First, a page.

I didn’t get to see it fly during the show, but I did see it fly over my house on it’s way out of town the next day. There are a lot of single-engine prop planes flying around where I live, but nothing sounds like this. It growls like something out of a Tolkien story.
Facing the likelihood of being drawn into WWII, the United States formed the Civilian Pilot Training Program (CPTP) in 1939 to increase the ranks of America’s trained pilots. The CPTP adopted the Piper J-3 Cub as it’s primary trainer. Of the 435,000 new pilots who learned to fly in the program, three quarters of them were trained on the Cub. By the end of the war, 80% of American military pilots received their first flight training in Piper Cubs.
This Cub, painted in the famous chrome-yellow-with-black-lightening-bolt color scheme, soars in the National Air and Space Museum’s Udvar-Hazy Center in Dulles, Va.
I haven’t posted anything for a while. Life’s been busy and there just never seemed to be enough time to sit down and work on a photo. So the other night I stayed up after the dishes were done, homework finished, and the kids in bed, and took some time. It was really nice to just sit down with no other distractions and play with this image I caught at a local air show recently. Nothing fancy, just a few clicks in Digital Photo Professional, a couple in Photoshop, and here it is. But it sure was nice taking the time to do it.
Incidentally, the lady standing on the wing is the ex-wife of the guy flying the plane. Now that’s trust…and self-control.
Back to the Udvar-Hazy Center today with the kids. My goal was actually to get images of two other planes, but as I was walking across the central catwalk, I saw this. I’ve shot this plane before, but for whatever reason just never got an angle I liked until now.
The P-38 saw service in both theaters during World War II, and is credited with downing more Japanese aircraft that any other U.S. fighter. The four Browning .50 caliber machine guns and 20mm canon mounted in the nose gave the Lightning a definite edge in combat, and it’s speed, range, and handling made it a favorite among pilots.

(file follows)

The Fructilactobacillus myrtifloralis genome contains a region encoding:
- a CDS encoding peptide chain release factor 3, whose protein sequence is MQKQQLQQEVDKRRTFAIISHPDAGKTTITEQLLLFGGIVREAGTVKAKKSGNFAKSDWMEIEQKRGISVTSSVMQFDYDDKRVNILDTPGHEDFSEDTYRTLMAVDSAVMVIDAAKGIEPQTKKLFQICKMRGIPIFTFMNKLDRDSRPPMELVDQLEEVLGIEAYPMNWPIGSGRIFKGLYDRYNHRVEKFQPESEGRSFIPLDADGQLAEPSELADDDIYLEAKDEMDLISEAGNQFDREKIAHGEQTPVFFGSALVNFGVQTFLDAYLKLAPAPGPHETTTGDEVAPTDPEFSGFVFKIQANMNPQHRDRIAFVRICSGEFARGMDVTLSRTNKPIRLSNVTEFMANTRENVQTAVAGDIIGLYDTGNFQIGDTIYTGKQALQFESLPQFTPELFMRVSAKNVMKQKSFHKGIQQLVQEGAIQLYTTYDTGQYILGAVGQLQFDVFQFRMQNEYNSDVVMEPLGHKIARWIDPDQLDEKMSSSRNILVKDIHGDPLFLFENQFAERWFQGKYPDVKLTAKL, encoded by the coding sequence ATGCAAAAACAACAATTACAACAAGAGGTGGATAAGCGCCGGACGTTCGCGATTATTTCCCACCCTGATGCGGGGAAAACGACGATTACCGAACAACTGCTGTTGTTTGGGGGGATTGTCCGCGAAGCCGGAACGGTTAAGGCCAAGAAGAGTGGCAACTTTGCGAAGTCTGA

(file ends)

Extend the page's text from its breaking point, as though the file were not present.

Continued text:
Three exposures culled from a single RAW, then processed in Luminance HDR, with some finishing in Topaz Adjust 5.
In the early days of the Korean War, the Soviet-built MiG-15 outclassed all UN-based aircraft, ruling the skies. When the North American F-86 Sabre arrived in December 1950, it leveled the playing field considerably. Of the 41 American pilots who earned the ace designation during the war, 40 of them flew F-86 variants. This specimen, an F-86A, resides at the Smithsonian’s Udvar-Hazy Center near Dulles, VA, and wears the livery of the 4th Fighter Interceptor Wing.
No HDR this time, just a black and white conversion followed by a copper-and-blue split toning effect in PS7, and some detail enhancement in Topaz Adjust 5.
The Fulton FA-2 Airphibian was designed in 1946 by Robert Edison Fulton. After detatching from the wing assembly, the propeller could be removed and the passenger compartment could be driven on the road. A limited number were built by Fulton and his collegues in Danbury, CT between 1946 and 1950. This particular specimen, designated N74104, was licensed for flight by the CAA (forerunner of the FAA) in 1950. It was also licensed for road use by the state of Connecticut.